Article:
To allow metacognitive thinking teachers must encourage deeper, more reflective learning where the focus leans towards framing questions, making them explicit, allowing pupils to go beyond recall and encourage inferential and deductive reasoning. Teachers need to feel confident when making judgments, in order to understand and identify the criteria against which a child is being assessed. (Rowe, 1974; Herne et al 2000)

The SPACE research report included an account presenting children’s responses to explaining the phenomena associated with electricity. During the research, each child was asked to write a sentence about electricity, responses were similar to those from my own experience, for example the main feature was the association of electricity with the functioning of a piece of household machinery; ‘electricity gives us light,’ ‘a heater uses electricity,’ ‘electricity is used for kettles’ and electricity comes from the sun.’ (Osbourne et al, 1991:18)

By focussing on key scientific vocabulary we discussed circuits, conductors and insulators, to address any misconceptions we moved onto what is called the ‘intervention and restructuring stage.’ Each child was given a circuit pack and asked to test a variety of materials in order to sort and classify into a specific category, allowing children to use hands on practical learning through testing and discussion.

Vygotsky who was most often associated with the social constructivist theory, advocated that any such science activity must be practical not pragmatic

“I hear and I forget. I see and I remember. I do and I understand.”

Ofsted (2004) state that the overall quality of teaching in primary schools remains most effective when pupils are actively involved in reflective thinking and scientific enquiry. Coburn (1995) supports this claim expressing; practical activities and hands-on learning are not enough if the pupil is not allowed to engage in negotiation and interpretation of ideas. (Newman and Holzman, 1993)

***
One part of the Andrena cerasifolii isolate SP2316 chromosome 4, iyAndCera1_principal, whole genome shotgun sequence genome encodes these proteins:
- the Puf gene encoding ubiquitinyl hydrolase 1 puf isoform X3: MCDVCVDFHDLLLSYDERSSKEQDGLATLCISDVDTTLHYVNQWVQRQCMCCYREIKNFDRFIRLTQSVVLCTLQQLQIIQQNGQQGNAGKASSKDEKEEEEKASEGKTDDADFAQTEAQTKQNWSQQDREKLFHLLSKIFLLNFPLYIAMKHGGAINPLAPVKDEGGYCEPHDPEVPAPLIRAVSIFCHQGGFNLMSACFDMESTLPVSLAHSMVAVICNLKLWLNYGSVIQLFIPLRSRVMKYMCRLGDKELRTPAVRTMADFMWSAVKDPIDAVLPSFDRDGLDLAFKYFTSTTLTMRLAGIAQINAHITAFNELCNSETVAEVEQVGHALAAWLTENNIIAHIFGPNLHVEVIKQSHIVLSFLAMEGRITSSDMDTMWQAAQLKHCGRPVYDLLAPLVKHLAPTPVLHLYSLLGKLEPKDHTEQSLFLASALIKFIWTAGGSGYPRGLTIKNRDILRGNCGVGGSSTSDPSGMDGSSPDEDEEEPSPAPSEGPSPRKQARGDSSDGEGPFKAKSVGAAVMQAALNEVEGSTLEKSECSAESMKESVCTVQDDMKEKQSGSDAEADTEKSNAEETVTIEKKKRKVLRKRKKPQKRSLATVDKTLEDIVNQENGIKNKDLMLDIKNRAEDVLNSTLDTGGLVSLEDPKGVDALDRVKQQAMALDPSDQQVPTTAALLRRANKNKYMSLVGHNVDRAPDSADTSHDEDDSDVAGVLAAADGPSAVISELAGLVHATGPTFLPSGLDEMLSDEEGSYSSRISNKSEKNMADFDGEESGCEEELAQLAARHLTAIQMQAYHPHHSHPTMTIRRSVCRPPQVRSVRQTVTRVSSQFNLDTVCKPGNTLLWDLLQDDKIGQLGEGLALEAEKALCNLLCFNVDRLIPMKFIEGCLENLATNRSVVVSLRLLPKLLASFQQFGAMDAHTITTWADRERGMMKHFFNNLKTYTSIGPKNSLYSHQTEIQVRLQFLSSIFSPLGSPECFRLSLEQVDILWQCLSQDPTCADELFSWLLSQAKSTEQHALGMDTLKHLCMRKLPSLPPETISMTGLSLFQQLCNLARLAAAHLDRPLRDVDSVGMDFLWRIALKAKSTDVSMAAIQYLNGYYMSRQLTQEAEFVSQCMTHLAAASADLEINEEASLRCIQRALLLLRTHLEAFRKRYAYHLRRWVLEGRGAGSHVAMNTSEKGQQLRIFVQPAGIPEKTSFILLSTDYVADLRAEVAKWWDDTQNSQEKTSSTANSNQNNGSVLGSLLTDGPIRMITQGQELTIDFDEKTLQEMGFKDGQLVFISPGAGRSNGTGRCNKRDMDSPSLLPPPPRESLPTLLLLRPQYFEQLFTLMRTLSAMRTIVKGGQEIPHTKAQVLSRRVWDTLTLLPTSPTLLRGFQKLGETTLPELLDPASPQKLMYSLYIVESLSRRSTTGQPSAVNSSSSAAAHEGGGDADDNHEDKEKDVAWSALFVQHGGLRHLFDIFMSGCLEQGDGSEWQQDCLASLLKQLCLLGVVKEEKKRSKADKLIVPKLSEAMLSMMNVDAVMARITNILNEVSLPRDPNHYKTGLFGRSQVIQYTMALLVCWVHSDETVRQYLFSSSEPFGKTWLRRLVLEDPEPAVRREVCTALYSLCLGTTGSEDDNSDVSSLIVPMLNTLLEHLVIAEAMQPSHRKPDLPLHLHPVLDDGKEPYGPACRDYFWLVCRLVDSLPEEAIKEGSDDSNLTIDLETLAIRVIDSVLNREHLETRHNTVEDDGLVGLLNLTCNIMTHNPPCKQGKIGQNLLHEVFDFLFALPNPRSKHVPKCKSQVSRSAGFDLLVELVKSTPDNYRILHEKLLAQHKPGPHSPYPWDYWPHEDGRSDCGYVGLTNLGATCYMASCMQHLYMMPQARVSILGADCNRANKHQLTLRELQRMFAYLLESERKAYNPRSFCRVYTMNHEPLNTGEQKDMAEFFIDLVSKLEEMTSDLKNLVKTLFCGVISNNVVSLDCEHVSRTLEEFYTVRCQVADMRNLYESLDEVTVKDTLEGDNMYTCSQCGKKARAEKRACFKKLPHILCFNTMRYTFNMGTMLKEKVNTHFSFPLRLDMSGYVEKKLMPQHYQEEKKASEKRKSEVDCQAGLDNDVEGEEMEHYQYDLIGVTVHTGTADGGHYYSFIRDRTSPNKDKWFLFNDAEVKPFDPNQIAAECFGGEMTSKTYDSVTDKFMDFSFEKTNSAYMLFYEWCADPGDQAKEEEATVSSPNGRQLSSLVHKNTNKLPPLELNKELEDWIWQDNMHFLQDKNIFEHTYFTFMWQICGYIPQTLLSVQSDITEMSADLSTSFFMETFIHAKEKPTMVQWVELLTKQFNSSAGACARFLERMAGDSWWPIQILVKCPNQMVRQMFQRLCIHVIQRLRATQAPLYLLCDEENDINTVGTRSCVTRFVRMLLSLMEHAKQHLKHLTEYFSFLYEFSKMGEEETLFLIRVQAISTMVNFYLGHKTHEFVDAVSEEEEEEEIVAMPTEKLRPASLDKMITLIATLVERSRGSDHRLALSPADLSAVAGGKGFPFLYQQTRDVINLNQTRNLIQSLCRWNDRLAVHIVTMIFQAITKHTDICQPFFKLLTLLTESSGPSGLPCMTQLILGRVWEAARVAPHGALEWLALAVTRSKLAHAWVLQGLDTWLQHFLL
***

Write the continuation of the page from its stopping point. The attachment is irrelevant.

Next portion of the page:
My assessment was to see if pupils could successfully build their circuits, I quickly discovered some were unable to light the bulb. After gentle questioning in an attempt to draw the answer, I asked, “what would happen if: I removed the battery;” “one of the crocodile clips?” The children were eager to tell me that it wouldn’t work as the circuit would be broken and it had to be complete. As a result I asked them to check that all the components of the circuit were in place. This allowed the children to review and reflect upon what elements were required to allow the flow of electrons to travel around the circuit, hence the review stage in Dyson and Gater’s (1987) model (Appendix 1)

Many children were surprised to see that the lead in the pencil lit the bulb. Many were unable to look beyond the wood surrounding the pencil. I explained that lead was a type of metal and that if they looked in their bathrooms behind the sink they would see lead in a different form, as piping. The only way I could think of how to describe this further was to refer to sweets and the fact that sweets came in many different shapes, forms-textures and sizes but were still classified as sweets.